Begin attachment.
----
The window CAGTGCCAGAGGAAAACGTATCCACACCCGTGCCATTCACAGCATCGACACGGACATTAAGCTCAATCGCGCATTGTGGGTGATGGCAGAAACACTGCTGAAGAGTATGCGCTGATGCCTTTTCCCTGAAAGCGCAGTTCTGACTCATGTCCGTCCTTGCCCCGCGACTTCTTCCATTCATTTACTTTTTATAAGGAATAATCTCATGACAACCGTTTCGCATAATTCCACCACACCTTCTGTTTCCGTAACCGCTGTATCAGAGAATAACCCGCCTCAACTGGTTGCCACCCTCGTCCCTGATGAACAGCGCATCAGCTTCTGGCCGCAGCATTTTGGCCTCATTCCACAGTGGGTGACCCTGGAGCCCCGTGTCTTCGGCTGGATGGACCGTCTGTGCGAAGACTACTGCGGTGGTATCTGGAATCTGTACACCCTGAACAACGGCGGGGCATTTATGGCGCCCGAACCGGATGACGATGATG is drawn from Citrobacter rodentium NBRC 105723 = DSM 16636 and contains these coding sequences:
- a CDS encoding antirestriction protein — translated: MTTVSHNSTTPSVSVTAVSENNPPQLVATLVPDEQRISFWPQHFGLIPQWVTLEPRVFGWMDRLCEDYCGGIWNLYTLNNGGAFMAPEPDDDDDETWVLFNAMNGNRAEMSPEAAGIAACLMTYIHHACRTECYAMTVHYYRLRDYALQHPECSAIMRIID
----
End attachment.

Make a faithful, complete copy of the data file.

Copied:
The window CAGTGCCAGAGGAAAACGTATCCACACCCGTGCCATTCACAGCATCGACACGGACATTAAGCTCAATCGCGCATTGTGGGTGATGGCAGAAACACTGCTGAAGAGTATGCGCTGATGCCTTTTCCCTGAAAGCGCAGTTCTGACTCATGTCCGTCCTTGCCCCGCGACTTCTTCCATTCATTTACTTTTTATAAGGAATAATCTCATGACAACCGTTTCGCATAATTCCACCACACCTTCTGTTTCCGTAACCGCTGTATCAGAGAATAACCCGCCTCAACTGGTTGCCACCCTCGTCCCTGATGAACAGCGCATCAGCTTCTGGCCGCAGCATTTTGGCCTCATTCCACAGTGGGTGACCCTGGAGCCCCGTGTCTTCGGCTGGATGGACCGTCTGTGCGAAGACTACTGCGGTGGTATCTGGAATCTGTACACCCTGAACAACGGCGGGGCATTTATGGCGCCCGAACCGGATGACGATGATG is drawn from Citrobacter rodentium NBRC 105723 = DSM 16636 and contains these coding sequences:
- a CDS encoding antirestriction protein — translated: MTTVSHNSTTPSVSVTAVSENNPPQLVATLVPDEQRISFWPQHFGLIPQWVTLEPRVFGWMDRLCEDYCGGIWNLYTLNNGGAFMAPEPDDDDDETWVLFNAMNGNRAEMSPEAAGIAACLMTYIHHACRTECYAMTVHYYRLRDYALQHPECSAIMRIID